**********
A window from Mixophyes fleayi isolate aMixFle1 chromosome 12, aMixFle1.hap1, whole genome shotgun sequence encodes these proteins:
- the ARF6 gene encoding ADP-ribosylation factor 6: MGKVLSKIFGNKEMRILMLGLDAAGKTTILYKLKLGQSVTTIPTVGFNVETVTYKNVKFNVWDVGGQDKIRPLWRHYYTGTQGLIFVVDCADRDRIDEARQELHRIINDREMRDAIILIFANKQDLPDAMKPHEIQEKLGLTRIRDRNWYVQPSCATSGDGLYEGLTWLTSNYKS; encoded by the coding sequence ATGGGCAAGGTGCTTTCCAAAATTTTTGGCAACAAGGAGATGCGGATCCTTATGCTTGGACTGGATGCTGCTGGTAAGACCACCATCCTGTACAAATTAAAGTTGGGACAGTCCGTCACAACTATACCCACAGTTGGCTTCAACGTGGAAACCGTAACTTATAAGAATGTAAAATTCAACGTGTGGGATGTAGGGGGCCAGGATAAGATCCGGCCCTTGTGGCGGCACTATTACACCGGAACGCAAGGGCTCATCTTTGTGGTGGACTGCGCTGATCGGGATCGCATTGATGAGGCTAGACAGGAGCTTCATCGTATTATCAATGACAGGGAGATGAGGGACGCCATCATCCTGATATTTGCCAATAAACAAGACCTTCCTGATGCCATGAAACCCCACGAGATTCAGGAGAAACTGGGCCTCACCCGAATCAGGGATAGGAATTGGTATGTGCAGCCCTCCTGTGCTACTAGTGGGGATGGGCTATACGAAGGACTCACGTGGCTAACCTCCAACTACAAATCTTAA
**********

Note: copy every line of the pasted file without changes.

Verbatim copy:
A window from Mixophyes fleayi isolate aMixFle1 chromosome 12, aMixFle1.hap1, whole genome shotgun sequence encodes these proteins:
- the ARF6 gene encoding ADP-ribosylation factor 6: MGKVLSKIFGNKEMRILMLGLDAAGKTTILYKLKLGQSVTTIPTVGFNVETVTYKNVKFNVWDVGGQDKIRPLWRHYYTGTQGLIFVVDCADRDRIDEARQELHRIINDREMRDAIILIFANKQDLPDAMKPHEIQEKLGLTRIRDRNWYVQPSCATSGDGLYEGLTWLTSNYKS; encoded by the coding sequence ATGGGCAAGGTGCTTTCCAAAATTTTTGGCAACAAGGAGATGCGGATCCTTATGCTTGGACTGGATGCTGCTGGTAAGACCACCATCCTGTACAAATTAAAGTTGGGACAGTCCGTCACAACTATACCCACAGTTGGCTTCAACGTGGAAACCGTAACTTATAAGAATGTAAAATTCAACGTGTGGGATGTAGGGGGCCAGGATAAGATCCGGCCCTTGTGGCGGCACTATTACACCGGAACGCAAGGGCTCATCTTTGTGGTGGACTGCGCTGATCGGGATCGCATTGATGAGGCTAGACAGGAGCTTCATCGTATTATCAATGACAGGGAGATGAGGGACGCCATCATCCTGATATTTGCCAATAAACAAGACCTTCCTGATGCCATGAAACCCCACGAGATTCAGGAGAAACTGGGCCTCACCCGAATCAGGGATAGGAATTGGTATGTGCAGCCCTCCTGTGCTACTAGTGGGGATGGGCTATACGAAGGACTCACGTGGCTAACCTCCAACTACAAATCTTAA